While this might seem complex, the Elastic Osquery Manager integration supports an easy deployment across multiple endpoints and simplifies the collection of data and aggregation of data.
It’s never been easier to implement osquery at scale
The Osquery Manager integration simplifies the deployment shown in Figure 1 by adding it to the policy assigned to the agents running on your endpoints. Once deployed, it lets you run live queries and schedule recurring queries for those agents to gather data from hundreds of tables across your entire enterprise — all within a dedicated page in Kibana. The extensive schema provided by osquery helps with a variety of use cases, including security vulnerability detection, compliance monitoring, incident investigations, and more.
Let’s see now how to use this integration for threat hunting.
Windows advanced persistence techniques
Persistence is a tactic used by adversaries to maintain their access on a compromised machine. Several techniques exist to achieve this tactic – an exhaustive list of those techniques are describe within the MITRE ATT&CK Matrix.
Some of the most common techniques exploited by the attackers are:
1. Scheduled Task technique (MITRE T1053.005): Adversaries may abuse the Windows Task Scheduler to perform task scheduling for initial or recurring execution of malicious code. Attackers often invent very convincing names for their scheduled tasks and this might pass unobserved by a less scrutinous eye.
2. Services Creation technique (MITRE T1543.003): Adversaries may create or modify Windows services to repeatedly execute malicious payloads as part of persistence. When Windows boots up, it starts programs or applications called services that perform background system functions. We should investigate services whose executables are located in an unusual folder. AppData and its subfolders are a notorious example.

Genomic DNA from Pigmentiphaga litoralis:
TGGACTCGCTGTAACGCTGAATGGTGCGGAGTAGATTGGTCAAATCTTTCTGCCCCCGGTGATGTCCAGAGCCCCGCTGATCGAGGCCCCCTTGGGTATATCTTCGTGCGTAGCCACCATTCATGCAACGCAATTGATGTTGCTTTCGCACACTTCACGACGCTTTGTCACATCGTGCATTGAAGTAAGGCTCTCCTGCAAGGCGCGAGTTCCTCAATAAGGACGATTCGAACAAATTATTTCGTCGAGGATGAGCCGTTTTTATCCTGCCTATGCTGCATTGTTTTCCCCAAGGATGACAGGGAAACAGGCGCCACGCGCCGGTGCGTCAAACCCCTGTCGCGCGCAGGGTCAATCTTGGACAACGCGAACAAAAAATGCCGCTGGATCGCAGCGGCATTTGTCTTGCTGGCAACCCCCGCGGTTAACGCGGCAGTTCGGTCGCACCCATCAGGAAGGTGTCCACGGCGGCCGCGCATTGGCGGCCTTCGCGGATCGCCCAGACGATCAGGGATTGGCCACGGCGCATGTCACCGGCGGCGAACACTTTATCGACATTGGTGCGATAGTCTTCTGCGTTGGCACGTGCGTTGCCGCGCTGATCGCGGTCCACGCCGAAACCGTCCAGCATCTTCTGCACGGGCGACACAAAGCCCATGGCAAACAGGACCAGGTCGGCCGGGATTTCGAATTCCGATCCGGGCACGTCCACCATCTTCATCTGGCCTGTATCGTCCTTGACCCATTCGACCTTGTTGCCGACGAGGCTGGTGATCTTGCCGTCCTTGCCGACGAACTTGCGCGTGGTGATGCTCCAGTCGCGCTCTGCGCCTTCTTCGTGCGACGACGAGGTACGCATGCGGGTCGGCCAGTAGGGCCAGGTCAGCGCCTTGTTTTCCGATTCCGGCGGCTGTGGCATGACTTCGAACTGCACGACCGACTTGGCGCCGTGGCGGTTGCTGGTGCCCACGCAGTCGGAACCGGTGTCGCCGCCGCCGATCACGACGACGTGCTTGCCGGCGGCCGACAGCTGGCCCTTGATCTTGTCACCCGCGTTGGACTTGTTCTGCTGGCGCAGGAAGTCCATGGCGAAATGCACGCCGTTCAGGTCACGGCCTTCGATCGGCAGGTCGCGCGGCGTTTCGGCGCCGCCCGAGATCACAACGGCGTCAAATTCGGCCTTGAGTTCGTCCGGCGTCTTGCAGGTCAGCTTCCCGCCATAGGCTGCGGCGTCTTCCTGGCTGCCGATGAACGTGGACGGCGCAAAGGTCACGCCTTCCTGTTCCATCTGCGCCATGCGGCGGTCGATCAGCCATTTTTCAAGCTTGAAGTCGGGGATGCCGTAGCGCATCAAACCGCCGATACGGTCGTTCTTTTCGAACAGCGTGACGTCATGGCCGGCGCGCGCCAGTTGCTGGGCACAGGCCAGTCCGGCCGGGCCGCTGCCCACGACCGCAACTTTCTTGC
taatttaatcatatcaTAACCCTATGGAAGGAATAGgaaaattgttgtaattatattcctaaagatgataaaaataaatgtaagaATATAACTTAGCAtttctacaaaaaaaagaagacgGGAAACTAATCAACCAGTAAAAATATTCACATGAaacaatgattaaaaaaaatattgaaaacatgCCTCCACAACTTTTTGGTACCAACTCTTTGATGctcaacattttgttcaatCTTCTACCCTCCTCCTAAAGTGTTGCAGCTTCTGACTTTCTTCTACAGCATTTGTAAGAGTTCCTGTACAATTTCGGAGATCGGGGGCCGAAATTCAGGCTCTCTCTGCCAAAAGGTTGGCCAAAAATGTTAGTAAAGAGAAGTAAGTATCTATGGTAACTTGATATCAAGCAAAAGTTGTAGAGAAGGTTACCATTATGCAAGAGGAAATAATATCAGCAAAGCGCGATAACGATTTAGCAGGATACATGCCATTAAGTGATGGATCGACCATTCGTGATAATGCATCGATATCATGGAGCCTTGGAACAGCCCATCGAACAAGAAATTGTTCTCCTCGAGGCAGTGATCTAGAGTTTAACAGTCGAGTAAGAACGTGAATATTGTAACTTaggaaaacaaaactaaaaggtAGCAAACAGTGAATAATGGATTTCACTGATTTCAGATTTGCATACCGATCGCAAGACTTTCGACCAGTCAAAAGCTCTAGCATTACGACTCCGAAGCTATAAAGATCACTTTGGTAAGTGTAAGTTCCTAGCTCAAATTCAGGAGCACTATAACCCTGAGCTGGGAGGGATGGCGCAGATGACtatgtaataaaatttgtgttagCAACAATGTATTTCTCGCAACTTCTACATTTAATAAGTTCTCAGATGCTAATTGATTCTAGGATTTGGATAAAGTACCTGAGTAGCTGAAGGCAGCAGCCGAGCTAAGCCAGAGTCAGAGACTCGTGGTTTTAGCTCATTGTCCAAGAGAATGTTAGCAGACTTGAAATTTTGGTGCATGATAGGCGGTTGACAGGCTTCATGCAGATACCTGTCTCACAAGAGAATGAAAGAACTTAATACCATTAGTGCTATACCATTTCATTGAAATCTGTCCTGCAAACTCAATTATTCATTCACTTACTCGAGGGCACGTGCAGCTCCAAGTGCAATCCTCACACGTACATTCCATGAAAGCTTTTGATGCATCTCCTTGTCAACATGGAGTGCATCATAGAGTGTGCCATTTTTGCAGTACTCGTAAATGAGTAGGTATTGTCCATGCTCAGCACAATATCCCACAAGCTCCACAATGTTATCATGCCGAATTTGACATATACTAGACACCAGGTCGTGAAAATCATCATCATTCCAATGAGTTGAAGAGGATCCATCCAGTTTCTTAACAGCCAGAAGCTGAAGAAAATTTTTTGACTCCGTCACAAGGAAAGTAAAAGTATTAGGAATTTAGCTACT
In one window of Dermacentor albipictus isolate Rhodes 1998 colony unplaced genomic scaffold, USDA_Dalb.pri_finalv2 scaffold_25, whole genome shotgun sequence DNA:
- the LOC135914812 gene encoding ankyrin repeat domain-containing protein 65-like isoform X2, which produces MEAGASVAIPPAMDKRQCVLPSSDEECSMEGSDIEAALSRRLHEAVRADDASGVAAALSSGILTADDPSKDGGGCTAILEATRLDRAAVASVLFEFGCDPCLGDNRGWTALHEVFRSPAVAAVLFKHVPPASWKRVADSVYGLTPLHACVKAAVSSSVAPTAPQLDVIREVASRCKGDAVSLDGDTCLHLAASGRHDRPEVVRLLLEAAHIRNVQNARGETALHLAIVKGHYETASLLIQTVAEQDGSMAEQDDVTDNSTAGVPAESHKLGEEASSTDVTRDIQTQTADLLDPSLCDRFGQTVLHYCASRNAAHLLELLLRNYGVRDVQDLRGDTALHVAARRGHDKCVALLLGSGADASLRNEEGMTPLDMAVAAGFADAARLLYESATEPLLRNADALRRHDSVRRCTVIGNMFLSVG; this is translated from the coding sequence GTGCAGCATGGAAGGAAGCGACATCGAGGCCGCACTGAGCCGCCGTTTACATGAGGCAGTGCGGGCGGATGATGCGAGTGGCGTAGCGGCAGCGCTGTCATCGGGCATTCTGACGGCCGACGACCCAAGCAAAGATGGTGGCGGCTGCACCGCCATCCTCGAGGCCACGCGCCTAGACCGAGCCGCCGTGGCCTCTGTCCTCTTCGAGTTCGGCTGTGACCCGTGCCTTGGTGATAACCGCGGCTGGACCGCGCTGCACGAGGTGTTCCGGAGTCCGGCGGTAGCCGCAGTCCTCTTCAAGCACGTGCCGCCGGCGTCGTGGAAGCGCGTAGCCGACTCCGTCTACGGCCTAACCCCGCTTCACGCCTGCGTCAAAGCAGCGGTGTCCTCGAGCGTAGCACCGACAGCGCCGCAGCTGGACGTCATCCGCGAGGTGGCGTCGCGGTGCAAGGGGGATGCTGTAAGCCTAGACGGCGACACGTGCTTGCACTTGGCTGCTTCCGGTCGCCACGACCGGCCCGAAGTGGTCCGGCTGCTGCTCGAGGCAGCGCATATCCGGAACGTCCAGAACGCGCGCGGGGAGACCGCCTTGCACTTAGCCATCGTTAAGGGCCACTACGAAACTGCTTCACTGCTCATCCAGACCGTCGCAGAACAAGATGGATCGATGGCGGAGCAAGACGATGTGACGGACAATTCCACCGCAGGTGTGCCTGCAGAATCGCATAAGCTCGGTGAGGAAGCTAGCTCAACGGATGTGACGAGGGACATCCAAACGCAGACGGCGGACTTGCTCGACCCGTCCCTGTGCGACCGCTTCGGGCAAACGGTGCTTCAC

3. Startup Items technique (MITRE T1547.001): Adversaries may achieve persistence by adding a program to a startup folder or referencing it with a Registry Run key. Adding an entry to the “Run keys” in the Registry or startup folder will cause the program referenced to be executed when a user logs in. Placing a program within a startup folder will also cause that program to execute when a user logs in.
The most common Run keys created by default on Windows systems are:
But Run keys may exist under multiple Windows registry hives, and if you want a comprehensive understanding on this subject, visit the official microsoft documentation.
With this brief introduction to some known persistence techniques, let’s focus on the configuration of the Elastic Agent with the Osquery Manager integration.
Elastic Agent: A quick refresh
The Elastic Agent provides a single, unified way to add monitoring for logs, metrics, and other types of data to a host. It can also protect hosts from security threats, query data from operating systems, and more. A single agent makes it easier and faster to deploy monitoring across your infrastructure. Each agent has a single policy that you can update to add integrations for new data sources, security protections, and more.
Elastic Agent can be deployed in Fleet or standalone mode. With the former, you install Elastic Agent on each host you want to monitor and use Fleet in Kibana to define, configure, and manage your agents in a central location. It makes the management and upgrade of your agents considerably easier. Standalone mode lets you install Elastic Agent on each host you want to monitor and manually configure the agent locally on the system where it’s installed. You are responsible for managing and upgrading the agents. This approach is recommended for advanced users only.
Every Agent policy may contain multiple integrations depending on the type of data you want to collect from the endpoint where it is deployed.
Configuring Osquery Manager with Elastic Agent
Let’s see the full configuration cycle from deployment to installation of the Elastic Agent focusing on the Osquery Manager integration.
Once your deployment is up and running, open the Kibana menu and browse to Fleet: